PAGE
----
MRC Hybrid Aquarium
With some of the best crafted acrylic products in the aquarium world, hybrid aquariums are exactly where we’d like for My Reef Creations to apply their talents. MRC’s been making calcium reactors, small protein skimmers, large protein skimmers and professional sumps for over a decade, and let’s not forget their skunkworks like theMATSA and Kreisel. Therefore it is with great delight that we learned MRC had finished building a pair of hybrid aquariums.

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Big Filtration, Small Space

MR-2 & MR-2R

Don’t think you’re stuck using inferior filtration, just because you have a tight space or in-sump application. We can get creative with stands & pump configurations.

The My Reef Creations MR2R is a brand new protein skimmer from the American heavy-duty acrylic-smithing specialists. The recirculating design of the MR2R uses a medium sized Reeflo Blowhole water pump to drive two Beckett injectors into a tight footprint. MRC developed the MR2R at the request of high end aquarium installers who were having to increasingly fit more of the large aquarium equipment under the stand, in some cases with only 36 inches of height of clearance…
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We’ve seen more than our fair share of ghetto-fabulous and not-so-great display aquariums at marine aquarium trade shows but the Mother of all Trade Show Aquariums [MATSA] is not one of them. Built with a vision by Aquarium Specialty and the the know-how of My Reef Creation, the MATSA is packing more bells and whistles than a gypsy circus car…

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MRC Mini Kreisels

MRC Mini Kreisel

They’re what every marine breeder really wanted, but didn’t get, for the holidays.  My Reef Creations’ made-to-order mini kreisels feature all the sex appeal of [insert name of your favorite exotic sports car here].  This is not, we repeat, is not your DIY fishbowl kreisel.

Jeremy Maneyapanda of SEA Atlanta tells us “I have bred fish and used bowl, tubs, and similar.  And they just aren’t as functional or productive as these [kreisels] in my experience.  But that’s just my experience.  Bear in mind, these have a very universal application to them too.  Not just for grow out of teleosts, but also jellies and seahorses “.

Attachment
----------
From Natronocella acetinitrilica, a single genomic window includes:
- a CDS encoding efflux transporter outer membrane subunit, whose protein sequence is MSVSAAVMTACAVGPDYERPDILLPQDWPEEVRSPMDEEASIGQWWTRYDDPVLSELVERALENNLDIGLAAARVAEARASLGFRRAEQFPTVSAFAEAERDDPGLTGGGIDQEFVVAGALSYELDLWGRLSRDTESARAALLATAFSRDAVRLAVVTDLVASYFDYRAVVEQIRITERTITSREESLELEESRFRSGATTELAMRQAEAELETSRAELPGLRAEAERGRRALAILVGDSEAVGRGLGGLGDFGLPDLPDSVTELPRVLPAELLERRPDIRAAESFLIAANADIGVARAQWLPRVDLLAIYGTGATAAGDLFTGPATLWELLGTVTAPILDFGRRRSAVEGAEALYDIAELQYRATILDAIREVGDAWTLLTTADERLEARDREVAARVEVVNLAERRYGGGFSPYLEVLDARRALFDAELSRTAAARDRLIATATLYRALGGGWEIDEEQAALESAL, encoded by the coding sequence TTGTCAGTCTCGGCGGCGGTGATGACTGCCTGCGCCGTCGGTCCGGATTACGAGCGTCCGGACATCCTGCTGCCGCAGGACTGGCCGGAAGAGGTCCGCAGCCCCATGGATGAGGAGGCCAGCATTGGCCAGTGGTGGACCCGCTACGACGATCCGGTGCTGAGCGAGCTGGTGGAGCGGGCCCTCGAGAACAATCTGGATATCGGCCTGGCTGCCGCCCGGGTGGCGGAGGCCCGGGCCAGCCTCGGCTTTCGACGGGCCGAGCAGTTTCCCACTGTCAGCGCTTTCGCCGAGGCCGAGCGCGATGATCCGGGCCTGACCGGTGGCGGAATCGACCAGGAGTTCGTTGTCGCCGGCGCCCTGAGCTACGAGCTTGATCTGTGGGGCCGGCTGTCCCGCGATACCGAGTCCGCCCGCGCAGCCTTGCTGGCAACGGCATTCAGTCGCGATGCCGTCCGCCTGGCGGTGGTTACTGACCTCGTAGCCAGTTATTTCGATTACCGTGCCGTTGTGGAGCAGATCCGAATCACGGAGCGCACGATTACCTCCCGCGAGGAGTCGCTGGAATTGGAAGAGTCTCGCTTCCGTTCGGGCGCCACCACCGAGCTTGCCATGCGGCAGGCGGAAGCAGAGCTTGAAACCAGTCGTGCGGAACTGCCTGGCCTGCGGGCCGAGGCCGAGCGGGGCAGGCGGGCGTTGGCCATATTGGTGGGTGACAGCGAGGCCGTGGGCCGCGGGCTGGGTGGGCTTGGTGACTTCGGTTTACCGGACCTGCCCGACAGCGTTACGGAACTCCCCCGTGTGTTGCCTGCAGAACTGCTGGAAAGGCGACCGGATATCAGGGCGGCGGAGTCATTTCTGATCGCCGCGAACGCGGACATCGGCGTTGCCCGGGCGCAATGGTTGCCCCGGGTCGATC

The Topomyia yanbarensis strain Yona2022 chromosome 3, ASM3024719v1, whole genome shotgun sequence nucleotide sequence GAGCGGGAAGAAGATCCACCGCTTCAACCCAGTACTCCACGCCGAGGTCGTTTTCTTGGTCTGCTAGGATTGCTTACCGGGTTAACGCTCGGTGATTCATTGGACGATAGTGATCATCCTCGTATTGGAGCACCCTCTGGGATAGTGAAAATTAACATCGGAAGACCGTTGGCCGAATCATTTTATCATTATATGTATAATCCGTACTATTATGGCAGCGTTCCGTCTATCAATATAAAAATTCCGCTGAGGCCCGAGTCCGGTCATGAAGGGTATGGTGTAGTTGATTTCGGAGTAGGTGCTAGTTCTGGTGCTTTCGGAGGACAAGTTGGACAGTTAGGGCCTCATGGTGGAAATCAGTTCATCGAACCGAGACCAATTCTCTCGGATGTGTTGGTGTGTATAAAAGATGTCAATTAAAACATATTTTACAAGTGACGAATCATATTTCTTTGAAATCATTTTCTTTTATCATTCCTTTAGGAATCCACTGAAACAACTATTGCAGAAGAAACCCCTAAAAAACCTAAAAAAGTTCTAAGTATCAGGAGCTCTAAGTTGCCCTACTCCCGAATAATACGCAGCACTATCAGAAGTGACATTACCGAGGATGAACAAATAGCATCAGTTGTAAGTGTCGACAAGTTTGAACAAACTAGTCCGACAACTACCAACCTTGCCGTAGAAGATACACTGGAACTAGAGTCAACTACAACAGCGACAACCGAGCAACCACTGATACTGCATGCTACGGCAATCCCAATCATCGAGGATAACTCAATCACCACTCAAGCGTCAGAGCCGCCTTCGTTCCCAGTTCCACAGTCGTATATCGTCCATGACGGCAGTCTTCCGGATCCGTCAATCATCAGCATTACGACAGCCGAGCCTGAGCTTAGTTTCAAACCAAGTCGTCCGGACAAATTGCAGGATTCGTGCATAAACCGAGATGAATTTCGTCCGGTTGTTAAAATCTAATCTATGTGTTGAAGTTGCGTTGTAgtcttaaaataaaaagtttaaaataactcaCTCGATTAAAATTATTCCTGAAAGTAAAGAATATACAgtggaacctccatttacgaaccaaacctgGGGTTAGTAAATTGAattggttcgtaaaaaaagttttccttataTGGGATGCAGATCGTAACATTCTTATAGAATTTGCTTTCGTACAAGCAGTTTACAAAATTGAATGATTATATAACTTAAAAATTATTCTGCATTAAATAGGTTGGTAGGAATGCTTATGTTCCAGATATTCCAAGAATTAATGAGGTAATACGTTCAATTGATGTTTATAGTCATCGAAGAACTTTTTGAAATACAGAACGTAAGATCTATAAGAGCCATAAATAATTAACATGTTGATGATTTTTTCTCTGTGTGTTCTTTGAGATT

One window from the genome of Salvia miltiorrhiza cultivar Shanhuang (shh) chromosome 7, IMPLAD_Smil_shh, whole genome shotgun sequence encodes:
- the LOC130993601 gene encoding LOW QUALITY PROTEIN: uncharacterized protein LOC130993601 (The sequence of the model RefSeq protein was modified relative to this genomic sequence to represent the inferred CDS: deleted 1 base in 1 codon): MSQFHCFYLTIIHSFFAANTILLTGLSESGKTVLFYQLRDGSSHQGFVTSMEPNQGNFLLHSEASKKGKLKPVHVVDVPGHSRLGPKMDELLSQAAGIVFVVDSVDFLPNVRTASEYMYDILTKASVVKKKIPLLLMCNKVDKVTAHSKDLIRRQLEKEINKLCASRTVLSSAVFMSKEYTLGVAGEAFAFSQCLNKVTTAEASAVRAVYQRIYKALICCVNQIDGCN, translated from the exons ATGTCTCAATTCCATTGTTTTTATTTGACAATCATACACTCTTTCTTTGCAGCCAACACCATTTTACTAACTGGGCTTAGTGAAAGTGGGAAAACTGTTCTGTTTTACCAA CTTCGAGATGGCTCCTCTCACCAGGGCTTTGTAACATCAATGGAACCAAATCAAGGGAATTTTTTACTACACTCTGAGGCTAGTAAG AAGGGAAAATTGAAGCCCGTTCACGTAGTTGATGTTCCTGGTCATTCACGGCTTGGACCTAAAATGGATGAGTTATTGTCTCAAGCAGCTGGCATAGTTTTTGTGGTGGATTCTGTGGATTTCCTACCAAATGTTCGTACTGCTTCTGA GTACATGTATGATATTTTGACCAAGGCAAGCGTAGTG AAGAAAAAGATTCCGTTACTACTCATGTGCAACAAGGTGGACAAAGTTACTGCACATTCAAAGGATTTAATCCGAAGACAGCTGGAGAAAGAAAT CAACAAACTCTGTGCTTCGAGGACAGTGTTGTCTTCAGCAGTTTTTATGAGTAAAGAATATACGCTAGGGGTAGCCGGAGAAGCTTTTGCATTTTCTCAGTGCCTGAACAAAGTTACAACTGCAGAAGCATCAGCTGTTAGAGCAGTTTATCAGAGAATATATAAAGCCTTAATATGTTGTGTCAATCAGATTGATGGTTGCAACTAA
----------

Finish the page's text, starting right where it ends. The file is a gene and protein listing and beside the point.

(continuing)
The version of the MRC Mini Kreisel shown here does not yet have a drain hole placed – MRC wanted to show off this example at its sexiest (before the hole, bulkhead, and tubing clutter the photo).  This kreisel design offers no deadspots, no “foot” like a fishbowl that creates eddies and collects detritus.  It’s also designed in a manner that it can be run as a freestanding unit connected to a sump, or it can be used (as is done at SEA Atlanta) in a water bath / basin, with multiple kriesels sharing a common pool of water.  Water flow is easily controlled with an inline valve before the spraybar – the inflow of water keeps the outflow screen free of debris and delicate critters.

The reality is that not everyone wants a gritty, dirty, ramshackle breeding basement, and as Maneyapanda was quick to say, “Ferrari doesn’t make a budget vehicle.” We’re sure that anyone familiar with the MRC brand already knew that  if My Reef Creations was going to make a breeding product, it was going to feature high-end design and professional finish. When the decision between breeding marine fish or not hinges on the spousal approval factor, you better believe that this is the type of equipment that elevates breeding to a beautiful, eye-catching experience all its own.

Or maybe you’re one of those hobbyists who simply relishes a fishroom that looks like a lab.  Either way, this ain’t your cheap plastic fishbowl hanging in your display tank with a plastic clamp from a home improvement store – it’s breeding equipment at a whole new level.

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MRC equips local fish store Life Support Room


SEA Atlanta gets equipped with the best filtration setup in the world: a fully decked out MRC Industrial Life Support System. Jake Adams from Reefbuilders does a walk through:

MRC Commercial life support demonstration room from Reef Builders on Vimeo.

Read the article here: